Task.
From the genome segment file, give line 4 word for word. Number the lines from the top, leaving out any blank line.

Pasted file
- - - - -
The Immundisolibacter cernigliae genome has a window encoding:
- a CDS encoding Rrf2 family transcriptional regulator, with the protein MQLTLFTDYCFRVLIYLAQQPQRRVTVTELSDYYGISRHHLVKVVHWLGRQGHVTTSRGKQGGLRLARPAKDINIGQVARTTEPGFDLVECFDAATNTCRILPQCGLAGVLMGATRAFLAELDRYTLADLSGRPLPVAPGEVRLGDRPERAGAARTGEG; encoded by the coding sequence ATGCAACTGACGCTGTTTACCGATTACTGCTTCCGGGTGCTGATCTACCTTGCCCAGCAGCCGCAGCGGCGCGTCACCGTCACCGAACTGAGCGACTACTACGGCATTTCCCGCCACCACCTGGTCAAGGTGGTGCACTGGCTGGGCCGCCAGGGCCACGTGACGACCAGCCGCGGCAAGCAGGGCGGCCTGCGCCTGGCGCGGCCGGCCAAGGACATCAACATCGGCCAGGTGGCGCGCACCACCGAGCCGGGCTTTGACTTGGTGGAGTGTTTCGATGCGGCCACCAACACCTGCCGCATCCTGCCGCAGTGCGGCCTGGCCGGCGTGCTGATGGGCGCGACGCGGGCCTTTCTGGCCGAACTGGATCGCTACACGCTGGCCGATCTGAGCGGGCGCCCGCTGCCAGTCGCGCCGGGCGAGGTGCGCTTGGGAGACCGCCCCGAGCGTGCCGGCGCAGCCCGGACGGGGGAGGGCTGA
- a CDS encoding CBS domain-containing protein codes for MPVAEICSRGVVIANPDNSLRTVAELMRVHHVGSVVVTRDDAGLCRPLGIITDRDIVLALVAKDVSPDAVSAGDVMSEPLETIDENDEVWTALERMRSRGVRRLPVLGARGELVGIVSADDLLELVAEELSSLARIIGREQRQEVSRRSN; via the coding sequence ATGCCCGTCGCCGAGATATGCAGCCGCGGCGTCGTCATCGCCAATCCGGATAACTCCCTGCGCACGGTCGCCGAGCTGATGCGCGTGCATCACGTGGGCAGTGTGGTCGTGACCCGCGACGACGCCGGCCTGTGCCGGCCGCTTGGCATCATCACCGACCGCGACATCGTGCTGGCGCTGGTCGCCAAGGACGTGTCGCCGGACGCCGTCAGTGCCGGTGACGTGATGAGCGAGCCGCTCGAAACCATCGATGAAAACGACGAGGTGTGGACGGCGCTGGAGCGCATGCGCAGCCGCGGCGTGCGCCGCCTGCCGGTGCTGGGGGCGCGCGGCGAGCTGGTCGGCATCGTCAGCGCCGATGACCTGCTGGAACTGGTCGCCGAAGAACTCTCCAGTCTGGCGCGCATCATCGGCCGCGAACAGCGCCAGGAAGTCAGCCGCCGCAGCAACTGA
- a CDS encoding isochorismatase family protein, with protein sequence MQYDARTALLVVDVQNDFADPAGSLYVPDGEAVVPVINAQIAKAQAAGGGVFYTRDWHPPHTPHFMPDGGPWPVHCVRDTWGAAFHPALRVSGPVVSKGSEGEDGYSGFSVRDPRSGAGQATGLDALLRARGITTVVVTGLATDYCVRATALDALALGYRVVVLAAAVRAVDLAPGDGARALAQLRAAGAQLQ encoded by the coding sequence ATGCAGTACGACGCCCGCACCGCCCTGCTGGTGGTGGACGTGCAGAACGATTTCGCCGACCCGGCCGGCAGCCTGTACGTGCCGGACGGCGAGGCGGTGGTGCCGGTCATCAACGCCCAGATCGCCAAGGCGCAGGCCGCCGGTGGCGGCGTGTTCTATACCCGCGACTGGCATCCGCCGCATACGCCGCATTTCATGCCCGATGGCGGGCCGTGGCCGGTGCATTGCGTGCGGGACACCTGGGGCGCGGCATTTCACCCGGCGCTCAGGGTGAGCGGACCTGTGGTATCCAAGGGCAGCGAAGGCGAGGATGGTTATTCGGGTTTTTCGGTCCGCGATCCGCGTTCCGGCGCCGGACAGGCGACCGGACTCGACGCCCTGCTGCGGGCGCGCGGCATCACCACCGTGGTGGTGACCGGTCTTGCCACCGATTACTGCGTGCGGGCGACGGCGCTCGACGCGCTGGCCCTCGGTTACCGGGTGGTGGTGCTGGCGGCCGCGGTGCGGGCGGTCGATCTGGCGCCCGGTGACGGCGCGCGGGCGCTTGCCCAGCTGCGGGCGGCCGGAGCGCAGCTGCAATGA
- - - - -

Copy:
- a CDS encoding isochorismatase family protein, with protein sequence MQYDARTALLVVDVQNDFADPAGSLYVPDGEAVVPVINAQIAKAQAAGGGVFYTRDWHPPHTPHFMPDGGPWPVHCVRDTWGAAFHPALRVSGPVVSKGSEGEDGYSGFSVRDPRSGAGQATGLDALLRARGITTVVVTGLATDYCVRATALDALALGYRVVVLAAAVRAVDLAPGDGARALAQLRAAGAQLQ encoded by the coding sequence ATGCAGTACGACGCCCGCACCGCCCTGCTGGTGGTGGACGTGCAGAACGATTTCGCCGACCCGGCCGGCAGCCTGTACGTGCCGGACGGCGAGGCGGTGGTGCCGGTCATCAACGCCCAGATCGCCAAGGCGCAGGCCGCCGGTGGCGGCGTGTTCTATACCCGCGACTGGCATCCGCCGCATACGCCGCATTTCATGCCCGATGGCGGGCCGTGGCCGGTGCATTGCGTGCGGGACACCTGGGGCGCGGCATTTCACCCGGCGCTCAGGGTGAGCGGACCTGTGGTATCCAAGGGCAGCGAAGGCGAGGATGGTTATTCGGGTTTTTCGGTCCGCGATCCGCGTTCCGGCGCCGGACAGGCGACCGGACTCGACGCCCTGCTGCGGGCGCGCGGCATCACCACCGTGGTGGTGACCGGTCTTGCCACCGATTACTGCGTGCGGGCGACGGCGCTCGACGCGCTGGCCCTCGGTTACCGGGTGGTGGTGCTGGCGGCCGCGGTGCGGGCGGTCGATCTGGCGCCCGGTGACGGCGCGCGGGCGCTTGCCCAGCTGCGGGCGGCCGGAGCGCAGCTGCAATGA